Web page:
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CNN can now fly its news drone over crowds in an industry first

While many media outlets in the U.S. have been using drones to capture news footage for several years, strict regulations have prevented them from flying the machines over people. Until now.

CNN has become the first organization to receive a special waiver to allows drone flights of no higher than 150 feet over crowds of people.

Granted by the Federal Aviation Administration (FAA), CNN described the decision as “an industry milestone” as it continues to explore how the technology can benefit its news-gathering operations. One obvious advantage is cost — sending a drone skyward for aerial shots is significantly cheaper than hiring a helicopter and pilot, while footage from up high can also provide more depth and context for a news story.

It should be noted that CNN only has permission to use a very small drone. Vantage Robotics’ Snap quadcopter (above) weighs just 1.37 pounds and features enclosed rotors for enhanced safety. Snap’s camera uses a Sony Exmor sensor and shoots 4K video and 12-megapixel images.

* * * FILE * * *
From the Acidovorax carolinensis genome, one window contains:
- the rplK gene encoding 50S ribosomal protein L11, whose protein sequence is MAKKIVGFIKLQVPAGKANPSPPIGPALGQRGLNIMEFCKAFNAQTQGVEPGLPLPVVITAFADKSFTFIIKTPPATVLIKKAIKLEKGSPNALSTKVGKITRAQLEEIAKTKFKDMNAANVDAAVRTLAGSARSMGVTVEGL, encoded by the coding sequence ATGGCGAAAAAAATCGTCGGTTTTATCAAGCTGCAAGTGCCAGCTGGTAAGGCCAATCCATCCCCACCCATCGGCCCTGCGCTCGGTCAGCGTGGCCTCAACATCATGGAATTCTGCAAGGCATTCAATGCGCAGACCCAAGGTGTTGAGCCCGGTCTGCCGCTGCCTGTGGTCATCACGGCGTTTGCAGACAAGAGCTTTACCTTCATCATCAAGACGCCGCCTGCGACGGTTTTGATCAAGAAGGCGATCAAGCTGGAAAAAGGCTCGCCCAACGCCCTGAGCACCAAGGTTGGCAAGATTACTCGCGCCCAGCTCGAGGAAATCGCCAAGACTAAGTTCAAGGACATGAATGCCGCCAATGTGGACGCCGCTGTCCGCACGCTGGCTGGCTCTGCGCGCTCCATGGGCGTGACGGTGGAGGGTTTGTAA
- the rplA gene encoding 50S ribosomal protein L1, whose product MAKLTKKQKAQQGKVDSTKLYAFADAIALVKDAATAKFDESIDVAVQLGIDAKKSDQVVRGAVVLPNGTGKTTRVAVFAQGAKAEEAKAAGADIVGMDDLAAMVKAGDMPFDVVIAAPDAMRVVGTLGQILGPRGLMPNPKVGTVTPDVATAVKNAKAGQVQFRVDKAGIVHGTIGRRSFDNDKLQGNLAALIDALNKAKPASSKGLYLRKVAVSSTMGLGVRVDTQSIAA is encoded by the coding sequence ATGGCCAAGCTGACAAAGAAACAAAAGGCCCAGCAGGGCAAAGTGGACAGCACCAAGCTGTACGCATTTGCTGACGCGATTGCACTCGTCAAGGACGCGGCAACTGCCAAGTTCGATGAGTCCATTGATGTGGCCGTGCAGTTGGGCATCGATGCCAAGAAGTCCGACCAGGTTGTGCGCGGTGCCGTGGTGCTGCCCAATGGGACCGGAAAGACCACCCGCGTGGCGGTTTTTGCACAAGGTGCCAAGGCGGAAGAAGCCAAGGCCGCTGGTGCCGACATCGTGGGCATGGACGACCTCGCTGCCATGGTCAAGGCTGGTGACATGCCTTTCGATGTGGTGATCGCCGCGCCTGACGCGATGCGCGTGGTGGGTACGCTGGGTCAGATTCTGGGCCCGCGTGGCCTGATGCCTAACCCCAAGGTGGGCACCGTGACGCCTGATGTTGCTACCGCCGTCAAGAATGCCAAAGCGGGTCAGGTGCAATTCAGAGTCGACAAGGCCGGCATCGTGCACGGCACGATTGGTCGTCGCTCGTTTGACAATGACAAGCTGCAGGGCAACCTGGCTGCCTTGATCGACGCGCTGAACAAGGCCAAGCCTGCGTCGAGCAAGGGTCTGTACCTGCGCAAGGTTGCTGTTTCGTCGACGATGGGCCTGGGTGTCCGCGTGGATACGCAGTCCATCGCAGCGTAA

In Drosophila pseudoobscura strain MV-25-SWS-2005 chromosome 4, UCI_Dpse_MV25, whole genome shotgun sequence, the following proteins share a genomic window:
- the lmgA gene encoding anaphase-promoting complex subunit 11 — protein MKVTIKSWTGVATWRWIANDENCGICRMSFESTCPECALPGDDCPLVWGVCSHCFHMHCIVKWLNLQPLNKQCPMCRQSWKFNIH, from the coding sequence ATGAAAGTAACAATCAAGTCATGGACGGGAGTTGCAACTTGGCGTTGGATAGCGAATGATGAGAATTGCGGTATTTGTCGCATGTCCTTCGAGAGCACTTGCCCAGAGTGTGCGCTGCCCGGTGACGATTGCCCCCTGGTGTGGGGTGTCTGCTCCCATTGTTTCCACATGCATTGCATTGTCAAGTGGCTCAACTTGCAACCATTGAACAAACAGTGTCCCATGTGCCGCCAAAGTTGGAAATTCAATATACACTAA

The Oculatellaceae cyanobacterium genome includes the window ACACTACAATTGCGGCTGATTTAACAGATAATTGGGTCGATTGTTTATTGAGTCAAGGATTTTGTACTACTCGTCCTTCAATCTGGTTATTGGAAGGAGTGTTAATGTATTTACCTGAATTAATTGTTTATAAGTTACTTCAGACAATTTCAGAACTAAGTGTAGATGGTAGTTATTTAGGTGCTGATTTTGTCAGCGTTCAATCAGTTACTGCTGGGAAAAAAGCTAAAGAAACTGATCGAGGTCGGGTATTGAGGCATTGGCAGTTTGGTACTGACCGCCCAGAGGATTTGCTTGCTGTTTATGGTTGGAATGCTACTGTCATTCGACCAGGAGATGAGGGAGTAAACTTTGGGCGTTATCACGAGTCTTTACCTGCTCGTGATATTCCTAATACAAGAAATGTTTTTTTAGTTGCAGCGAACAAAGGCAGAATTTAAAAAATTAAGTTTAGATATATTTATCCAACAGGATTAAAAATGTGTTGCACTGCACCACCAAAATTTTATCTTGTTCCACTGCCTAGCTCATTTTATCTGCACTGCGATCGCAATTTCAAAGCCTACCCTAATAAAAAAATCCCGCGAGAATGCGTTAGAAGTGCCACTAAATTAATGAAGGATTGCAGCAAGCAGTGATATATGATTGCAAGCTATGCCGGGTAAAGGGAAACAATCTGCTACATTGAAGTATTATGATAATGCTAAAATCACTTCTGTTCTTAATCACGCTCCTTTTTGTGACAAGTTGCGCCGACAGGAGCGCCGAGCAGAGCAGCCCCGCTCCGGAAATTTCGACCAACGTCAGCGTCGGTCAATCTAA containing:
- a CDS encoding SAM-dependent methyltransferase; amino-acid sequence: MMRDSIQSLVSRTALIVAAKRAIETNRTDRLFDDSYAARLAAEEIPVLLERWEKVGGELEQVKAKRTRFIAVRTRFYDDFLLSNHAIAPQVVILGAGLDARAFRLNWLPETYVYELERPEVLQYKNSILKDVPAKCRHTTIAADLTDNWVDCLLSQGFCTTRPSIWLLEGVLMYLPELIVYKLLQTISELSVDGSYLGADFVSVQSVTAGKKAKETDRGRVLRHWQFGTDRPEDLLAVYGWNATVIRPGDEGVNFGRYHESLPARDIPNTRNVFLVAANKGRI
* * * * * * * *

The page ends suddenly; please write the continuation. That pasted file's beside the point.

While you still wouldn’t want this diminutive machine to fall from the sky and land on your head — or worse, in your face — the FAA is satisfied that the machine is reliable enough for CNN to use in its work.

CNN noted that the waiver follows ongoing efforts with the FAA to gradually introduce drones as part of its work. In 2015, it struck a deal with the FAA to develop safe uses of drones for news-gathering operations, and a year later CNN launched a dedicated drone division. More recently, it received a waiver to fly a small drone over people for work at closed-set motion picture and television film locations.

The FAA up to now has shown extreme caution in relaxing regulations for commercial drone operations — you only need to watch this shocking video to see why — so CNN clearly has a huge responsibility to ensure its future drone flights over people are carried out trouble-free. Indeed, part of the application for the waiver included CNN having to prove the drone operator’s “safe history of operations.” Should the news company’s drone efforts go off without a hitch, it should pave the way for other businesses looking to make use of drone technology in an ever-greater range of scenarios.

Trevor Mogg
Contributing Editor
Not so many moons ago, Trevor moved from one tea-loving island nation that drives on the left (Britain) to another (Japan)…
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